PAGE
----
The upcoming presidential election between President Obama and Governor Romney is shaping up to be one of the closest since President Nixon defeated Hubert Humphrey in 1968. That election came down to a margin of only 511,944 votes nationwide; a number of votes that separated the two candidates by less than one full percentage point.
With this year’s election being so close, President Obama and Governor Romney will be focusing the majority of their campaigning on the swing states: Ohio, Florida, and Pennsylvania, being prime examples. In each of these states the candidates are statistically tied, with either candidate falling within the margin of error of the leader.

The circumstances of such a close race, which have come to define President Obama’s re-election campaign, are very different from his election in 2008. During 2008, President Obama received a sizable lead in the Electoral College, finishing with 365 votes, even though he only took 52.9 percent of the popular vote. Today, the latest tracking polls from Gallup show President Obama’s support has dropped to 47 percent, just enough to eke out a lead over Governor Romney… by one percentage point.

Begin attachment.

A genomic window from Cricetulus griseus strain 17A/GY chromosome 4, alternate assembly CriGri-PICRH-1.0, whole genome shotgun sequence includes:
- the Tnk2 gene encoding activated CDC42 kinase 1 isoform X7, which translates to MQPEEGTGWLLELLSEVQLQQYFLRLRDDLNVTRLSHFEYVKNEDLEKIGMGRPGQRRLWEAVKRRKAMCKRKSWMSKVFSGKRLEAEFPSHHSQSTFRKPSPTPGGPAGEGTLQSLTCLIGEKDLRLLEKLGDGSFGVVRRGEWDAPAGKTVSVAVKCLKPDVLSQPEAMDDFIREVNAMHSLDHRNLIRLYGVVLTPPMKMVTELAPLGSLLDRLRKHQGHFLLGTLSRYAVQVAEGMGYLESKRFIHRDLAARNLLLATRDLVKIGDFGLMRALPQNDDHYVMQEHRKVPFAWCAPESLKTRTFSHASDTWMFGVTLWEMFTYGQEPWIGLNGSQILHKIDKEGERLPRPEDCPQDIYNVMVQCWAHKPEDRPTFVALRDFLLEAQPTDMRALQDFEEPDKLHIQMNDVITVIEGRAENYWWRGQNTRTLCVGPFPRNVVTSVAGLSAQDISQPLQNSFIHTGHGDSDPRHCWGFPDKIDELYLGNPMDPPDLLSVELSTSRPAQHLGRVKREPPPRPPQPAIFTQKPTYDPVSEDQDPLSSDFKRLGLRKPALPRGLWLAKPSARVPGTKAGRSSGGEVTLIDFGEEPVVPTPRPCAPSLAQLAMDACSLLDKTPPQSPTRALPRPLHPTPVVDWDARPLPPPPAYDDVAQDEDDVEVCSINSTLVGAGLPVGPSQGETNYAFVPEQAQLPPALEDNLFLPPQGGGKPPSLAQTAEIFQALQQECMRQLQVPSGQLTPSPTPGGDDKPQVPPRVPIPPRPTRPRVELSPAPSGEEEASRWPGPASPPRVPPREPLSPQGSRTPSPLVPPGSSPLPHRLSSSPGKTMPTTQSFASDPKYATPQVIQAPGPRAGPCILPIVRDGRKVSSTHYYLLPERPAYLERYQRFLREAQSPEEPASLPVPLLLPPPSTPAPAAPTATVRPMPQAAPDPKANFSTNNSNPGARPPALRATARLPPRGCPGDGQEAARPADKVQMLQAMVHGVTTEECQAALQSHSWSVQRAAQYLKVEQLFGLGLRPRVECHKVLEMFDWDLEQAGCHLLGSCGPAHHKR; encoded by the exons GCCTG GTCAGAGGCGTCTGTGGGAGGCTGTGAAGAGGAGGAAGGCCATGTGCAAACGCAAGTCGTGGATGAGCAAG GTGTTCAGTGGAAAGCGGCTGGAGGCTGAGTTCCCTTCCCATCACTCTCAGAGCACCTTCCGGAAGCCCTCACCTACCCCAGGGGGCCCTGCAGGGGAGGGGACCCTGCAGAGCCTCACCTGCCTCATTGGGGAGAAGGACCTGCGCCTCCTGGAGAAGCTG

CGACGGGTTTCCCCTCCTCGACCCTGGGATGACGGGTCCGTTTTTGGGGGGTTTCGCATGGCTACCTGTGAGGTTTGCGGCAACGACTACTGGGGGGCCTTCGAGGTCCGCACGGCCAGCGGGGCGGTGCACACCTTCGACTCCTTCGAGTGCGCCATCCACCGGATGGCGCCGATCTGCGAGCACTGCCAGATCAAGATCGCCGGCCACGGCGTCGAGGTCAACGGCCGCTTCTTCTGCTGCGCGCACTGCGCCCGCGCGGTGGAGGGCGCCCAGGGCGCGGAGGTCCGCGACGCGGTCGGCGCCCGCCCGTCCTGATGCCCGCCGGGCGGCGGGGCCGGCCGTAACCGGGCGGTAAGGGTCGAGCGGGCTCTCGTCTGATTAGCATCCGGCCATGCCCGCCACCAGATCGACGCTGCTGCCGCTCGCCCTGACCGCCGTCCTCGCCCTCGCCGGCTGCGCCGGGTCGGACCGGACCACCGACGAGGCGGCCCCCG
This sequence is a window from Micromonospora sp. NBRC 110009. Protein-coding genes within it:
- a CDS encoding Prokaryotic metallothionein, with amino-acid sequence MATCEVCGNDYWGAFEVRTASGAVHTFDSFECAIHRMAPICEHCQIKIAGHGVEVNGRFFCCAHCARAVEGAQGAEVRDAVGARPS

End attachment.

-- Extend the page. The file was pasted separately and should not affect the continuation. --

This downward trend in electoral support for the President is exactly the opposite of what President Nixon experienced during his re-election campaign. In four years, President Nixon went from taking office without a majority mandate, to achieving the greatest electoral mandate in American history, taking slightly over 60 percent of the popular vote. But what is important to note, is that it was the actions taken President Nixon’s administration and his policies that brought together a nation over a four year period. In foreign affairs, these achievements include normalizing relations with China, pulling troops out of Vietnam, initiating the Strategic Arms Limitation Treaty and the ABM treaty. Domestically, President Nixon began the war on cancer, worked to end the draft, established the EPA, oversaw the peaceful desegregation of the school system, and with the New Federalism returned power and autonomy to the states through a revenue sharing program. It was this record of leadership guiding bipartisan achievements that pulled the nation together, not the rhetoric of President Nixon’s re-election campaign.

As President Obama’s term comes to an end, there still remains a deep division among the electorate. Bridging that divide and bringing the nation together cannot be done with a re-election campaign. A substantive basis for national unity is something that can only be accomplished through administrative leadership and action.